We had a meeting with the management and requested them to give us better information on the accounts. We believe that this has been a case of neglect and slackness rather than bad intention, in addition they were buying the milk from small local farmers to save money but the farmers didn’t always provide the right amount and they kept changing the price. From now on they will buy the milk from the local dairy cooperative which will mean better quality and control of the milk. 
As far as everything else is concened the Biru school is like the Sagrada Familia in Barcelona – we’d never get round to finishing the repair works to the building. There is a complete lack of maintenance and lots of neglect even though some of things could be sorted out easily. But we can’t assume responsibility for everything so we will concentrate on the breakfasts and paying the wages of the kitchen staff.

15 Aug 2012


One chapter doesn't do justice to Abugida, it deserves a whole TV series. 
For those who are not familiar with the story, here is a quick summary. 
We arrived in Abugida in the year 2007, (we will soon be starting the 6th school year). At the time it was a small school with around 40 children and very few teachers because the Edir (the neighbourhood association which managed the school) were paying them very low salaries, and they still charged for children to attend, it wasn't a charitable organisation. Many of the children had left because their parents didn't want them sharing a school with HIV positive children. Over the years we have managed to break down this barrier and we have integrated children with HIV simply by raising the standard of living for everyone and now they all want their children to attend Abugida, without being at all bothered about them mixing with other children carrying the virus. We have encouraged parents and staff to break the taboo surrounding this disease.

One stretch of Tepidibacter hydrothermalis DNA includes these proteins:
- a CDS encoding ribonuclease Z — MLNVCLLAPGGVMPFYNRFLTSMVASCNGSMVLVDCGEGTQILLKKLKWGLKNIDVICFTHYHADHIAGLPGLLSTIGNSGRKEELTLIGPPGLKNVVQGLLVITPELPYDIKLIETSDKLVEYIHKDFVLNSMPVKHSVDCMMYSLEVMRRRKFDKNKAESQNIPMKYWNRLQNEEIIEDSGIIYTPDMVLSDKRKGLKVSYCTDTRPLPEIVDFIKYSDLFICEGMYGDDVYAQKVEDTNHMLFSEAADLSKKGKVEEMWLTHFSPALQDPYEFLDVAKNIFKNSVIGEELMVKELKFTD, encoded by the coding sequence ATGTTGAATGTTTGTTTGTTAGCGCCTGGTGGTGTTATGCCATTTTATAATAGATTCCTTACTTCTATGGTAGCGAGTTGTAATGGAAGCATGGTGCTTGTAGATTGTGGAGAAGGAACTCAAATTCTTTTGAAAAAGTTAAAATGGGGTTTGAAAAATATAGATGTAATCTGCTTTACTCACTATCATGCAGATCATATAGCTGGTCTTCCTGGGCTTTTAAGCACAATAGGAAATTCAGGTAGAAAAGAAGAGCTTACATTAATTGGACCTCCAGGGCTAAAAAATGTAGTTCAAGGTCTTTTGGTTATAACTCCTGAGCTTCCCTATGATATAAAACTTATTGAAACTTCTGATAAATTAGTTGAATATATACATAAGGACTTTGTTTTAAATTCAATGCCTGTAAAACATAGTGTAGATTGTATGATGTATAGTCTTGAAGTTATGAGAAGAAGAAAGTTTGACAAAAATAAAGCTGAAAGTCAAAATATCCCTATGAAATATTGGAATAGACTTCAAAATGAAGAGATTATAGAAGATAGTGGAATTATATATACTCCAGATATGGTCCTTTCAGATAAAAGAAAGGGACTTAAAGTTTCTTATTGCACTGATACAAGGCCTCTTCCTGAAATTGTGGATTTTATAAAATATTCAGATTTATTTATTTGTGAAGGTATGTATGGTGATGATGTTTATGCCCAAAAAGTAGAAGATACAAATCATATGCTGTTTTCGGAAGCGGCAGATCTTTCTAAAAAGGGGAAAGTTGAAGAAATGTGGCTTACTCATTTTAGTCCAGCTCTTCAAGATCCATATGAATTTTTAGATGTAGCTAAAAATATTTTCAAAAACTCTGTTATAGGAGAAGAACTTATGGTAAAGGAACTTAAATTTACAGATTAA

The first thing we did when we went to Abugida was build a provisional kitchen so we could start feeding the children. We firmly believe that schools in Africa should start with a dining room. Many of the children ate virtually nothing all day and they carried empty bags to school. Afterwards we built the current kitchen. 
We extended and renovated practically the whole school, including the roof. We built the outdoor dining area, the new classrooms and the nursery. We installed the water tank and made a room underneath to accommodate volunteer helpers (if there are too many of them to fit into the living quarters for volunteers) as well as abused women who can shelter there on a temporary basis whilst their children are at school and to whom we give interest free credit to help them start a new life away from their abusers. 

We increased the intake of children from the very first year - there are presently around 200 - and for the last 3 years we have been admitting children aged 1 and 2. There is nowhere quite like it in the entire subcity of Akaki Kaliti or even in the whole of Addis.